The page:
, which is an exchange-traded fund, or ETF, that tracks the

Nasdaq 100 Index

. The Index is essentially stocks of the 100 biggest, nonfinancial companies traded on the

Nasdaq Composite

and if you're looking for a tech fund you don't have to panic about, this might fit the bill. For more on ETFs, check out

this primer.

If you're thinking a broad tech fund is just too wimpy for you, consider that it would've given a diversified portfolio a nice boost. A model portfolio with 90% of its assets in the

Vanguard 500 Index

fund, which tracks the S&P 500 Index, and a 10% allocation in the T. Rowe Price Science & Technology fund would've beaten the S&P 500 over the last three-, five- and 10-year periods.

This performance, combined with less volatility than more focused tech funds, is hard for most investors to knock.

The Junk Pile

Let's just say I don't agree with my colleague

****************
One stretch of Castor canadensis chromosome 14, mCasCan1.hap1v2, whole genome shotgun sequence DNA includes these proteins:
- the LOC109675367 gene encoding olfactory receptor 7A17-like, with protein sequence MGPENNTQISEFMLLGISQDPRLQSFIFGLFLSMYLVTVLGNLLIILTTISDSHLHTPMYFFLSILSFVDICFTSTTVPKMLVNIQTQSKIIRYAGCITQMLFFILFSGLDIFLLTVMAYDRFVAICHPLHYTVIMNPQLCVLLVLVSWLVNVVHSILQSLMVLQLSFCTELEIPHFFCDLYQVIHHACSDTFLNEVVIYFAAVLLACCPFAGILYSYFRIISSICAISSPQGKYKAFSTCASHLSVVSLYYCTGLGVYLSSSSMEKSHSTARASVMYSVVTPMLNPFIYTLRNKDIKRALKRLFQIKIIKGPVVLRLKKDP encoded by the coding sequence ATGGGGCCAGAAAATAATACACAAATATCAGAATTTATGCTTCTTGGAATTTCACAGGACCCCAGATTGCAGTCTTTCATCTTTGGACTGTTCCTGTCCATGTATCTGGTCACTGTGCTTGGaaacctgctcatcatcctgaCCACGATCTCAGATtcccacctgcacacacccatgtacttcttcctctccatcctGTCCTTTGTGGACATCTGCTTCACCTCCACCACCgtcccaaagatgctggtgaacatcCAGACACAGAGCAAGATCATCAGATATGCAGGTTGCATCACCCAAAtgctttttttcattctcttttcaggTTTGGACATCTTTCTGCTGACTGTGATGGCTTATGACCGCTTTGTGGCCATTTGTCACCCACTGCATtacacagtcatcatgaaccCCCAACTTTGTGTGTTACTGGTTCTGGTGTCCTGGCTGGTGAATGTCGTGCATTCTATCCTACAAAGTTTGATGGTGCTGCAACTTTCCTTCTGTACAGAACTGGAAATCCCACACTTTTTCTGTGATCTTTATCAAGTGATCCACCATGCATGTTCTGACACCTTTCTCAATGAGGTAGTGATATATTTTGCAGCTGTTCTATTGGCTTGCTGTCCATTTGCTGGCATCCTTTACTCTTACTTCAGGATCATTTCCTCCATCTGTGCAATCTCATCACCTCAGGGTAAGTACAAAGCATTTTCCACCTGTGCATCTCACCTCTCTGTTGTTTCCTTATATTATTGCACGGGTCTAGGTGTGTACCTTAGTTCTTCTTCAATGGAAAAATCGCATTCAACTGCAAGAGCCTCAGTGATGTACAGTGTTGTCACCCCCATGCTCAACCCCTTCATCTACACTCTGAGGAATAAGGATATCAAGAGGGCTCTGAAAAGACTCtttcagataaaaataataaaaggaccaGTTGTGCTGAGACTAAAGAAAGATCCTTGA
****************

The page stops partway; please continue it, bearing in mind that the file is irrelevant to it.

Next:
Jim Cramer's

diatribe against Kevin Landis of the Firsthand Funds.

In his column Jim criticizes Landis, who only runs tech funds, for being too bullish on tech and cockily marketing himself as a Silicon Valley insider. Personally, I'm not interested in a tech fund manager's marketing style or personal traits. I'm interested in performance. Landis' no-load

Firsthand Technology Value

fund, launched in 1994, is among the top-10 tech funds over the past three- and five-year periods, according to Morningstar. Yes, he's down 43.7% the past 12 months, but that beats more than 60% of his peers in this ugly tech market.

As you may know, I've sung the praises of Landis' Firsthand Technology Value fund and I included the fund in a model, low maintenance portfolio I built last week. As you probably don't know, I recommended it when Pam, my own version of the